Aaron Kauffman, a 2001 EMU and 2012 Eastern Mennonite Seminary graduate, was named the president of Virginia Mennonite Missions (Photo by Lindsey Kolb).

EMU, Seminary alumnus named president of Virginia Mennonite Missions

Aaron M. Kauffman of Harrisonburg, Va., was chosen by Virginia Mennonite Missions’ (VMM) 15-member Board of Directors as their next president at the October 18-19 meeting.

Kauffman has extensive local and international mission experience serving most recently as VMM global ministries director and advancement associate since 2011. A seven-member search committee of Virginia Mennonite Conference members began their work in June 2013, and recommended Kauffman to the VMM Board.

Phyllis Miller, chair of the VMM Board states, “We are delighted with Aaron’s selection as president. His unanimous selection by the Board indicates a trust level in his leadership along with a proven track record as global ministries director. We are grateful to God for this servant leader he has given us to lead VMM for this next period of time.”

Kauffman will follow Loren Horst, who has served since 2002 as VMM president. Loren and his wife, Earlene, will be considering future VMM mission assignments after he concludes his current role on December 31, 2013. He states, “I am very pleased with the selection of Aaron Kauffman. Aaron is relationally warm, missiologically sound, and administratively competent. He combines mission passion with a deep faith in Jesus and love for the entire church. Aaron’s mission experience and proven leadership have prepared him well for this additional responsibility. I offer my full and prayerful support.”

Growing up in Pennsylvania, and attending Mountville Mennonite Church, Mountville, Pa., Kauffman recounts learning a mission-minded way of living through the congregation’s refugee ministry, active youth group and mentoring relationships with church members, including mission leader, David Shenk of Eastern Mennonite Missions. As a result, he eagerly participated in local and international short-term mission experiences while a high-school and college student.

After completing a bachelor of arts in culture, religion and mission at Eastern Mennonite University (EMU), he finished a MA in TESOL and bilingual education at Georgetown University in 2003. Following two years as an ESL teacher in Rockingham County Public Schools, he and his wife Laura were jointly appointed by VMM and Mennonite Mission Network and served from 2005-2008 in La Mesa, Colombia, as church youth group leaders, members of a church planting team, and as a teacher and a nurse, respectively, at the local Mennonite school.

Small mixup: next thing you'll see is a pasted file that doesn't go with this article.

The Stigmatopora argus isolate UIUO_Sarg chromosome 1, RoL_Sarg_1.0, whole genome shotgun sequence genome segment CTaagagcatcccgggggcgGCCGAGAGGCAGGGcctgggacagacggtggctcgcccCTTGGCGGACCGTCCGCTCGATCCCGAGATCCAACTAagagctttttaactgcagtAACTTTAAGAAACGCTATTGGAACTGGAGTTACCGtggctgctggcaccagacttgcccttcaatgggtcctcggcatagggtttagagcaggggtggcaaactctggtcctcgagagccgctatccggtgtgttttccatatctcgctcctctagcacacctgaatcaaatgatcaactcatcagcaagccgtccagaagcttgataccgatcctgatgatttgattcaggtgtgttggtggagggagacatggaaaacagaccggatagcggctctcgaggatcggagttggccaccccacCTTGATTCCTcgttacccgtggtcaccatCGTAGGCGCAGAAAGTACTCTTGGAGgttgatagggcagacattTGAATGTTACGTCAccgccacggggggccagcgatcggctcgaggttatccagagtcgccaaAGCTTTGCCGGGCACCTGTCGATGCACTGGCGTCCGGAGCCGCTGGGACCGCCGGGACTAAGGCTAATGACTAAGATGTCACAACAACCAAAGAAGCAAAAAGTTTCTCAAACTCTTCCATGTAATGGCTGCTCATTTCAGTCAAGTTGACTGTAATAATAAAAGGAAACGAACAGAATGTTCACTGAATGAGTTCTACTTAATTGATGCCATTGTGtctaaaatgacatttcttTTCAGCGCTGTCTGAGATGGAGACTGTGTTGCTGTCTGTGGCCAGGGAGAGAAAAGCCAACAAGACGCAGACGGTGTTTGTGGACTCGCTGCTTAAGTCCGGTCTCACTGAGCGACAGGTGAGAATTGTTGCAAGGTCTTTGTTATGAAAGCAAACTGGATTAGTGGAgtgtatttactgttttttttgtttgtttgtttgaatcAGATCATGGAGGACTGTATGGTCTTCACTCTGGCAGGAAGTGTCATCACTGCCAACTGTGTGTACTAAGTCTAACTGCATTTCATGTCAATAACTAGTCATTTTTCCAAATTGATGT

Upon returning to Harrisonburg, Va., to attend seminary, he became curriculum coordinator of the Intensive English Program at EMU while also teaching university courses in language instruction and methodology. He completed a master of divinity at Eastern Mennonite Seminary in 2012. He has since taught undergraduate courses in missiology as adjunct professor at EMU.

Upon his selection, Kauffman notes, “It is truly an honor to be asked to serve Virginia Mennonite Missions in this way. With God’s help and the church’s prayerful support, I look forward to continuing VMM’s legacy of faithful witness to the good news of Jesus Christ. It is an exciting time to be part of what God is doing around the world through the church.”

Aaron and Laura Kauffman are members of Zion Mennonite Church, Broadway, Va., a congregation of Virginia Mennonite Conference. They have four children, Abigail, 8, Sophie, 6, Asher, 3, and David, 3 months. Laura Michelle Souder Kauffman completed a bachelor of nursing at EMU in 2002 and has worked as a maternal health nurse. She is currently a member of a VMM Ministry Support Team and a stay-at-home mother. Their parents are Paul and Donna Souder, Harrisonburg, Va. and Dennis and Rose Kauffman, Lancaster, Pa.

Virginia Mennonite Missions was formed in 1919, with headquarters in Harrisonburg, Virginia. Now with a budget of $2.5 million, its mission is to invite people to faithful living in Jesus Christ by forming and enabling congregations and individuals to continue God’s reconciling work in the world. Approximately 75 persons serve in 16 countries including the United States in the areas of disciple-making and church planting, education, leadership development, deaf ministry, refugee ministry and urban ministry.

Article courtesy Virginia Mennonite Missions, Oct. 21, 2013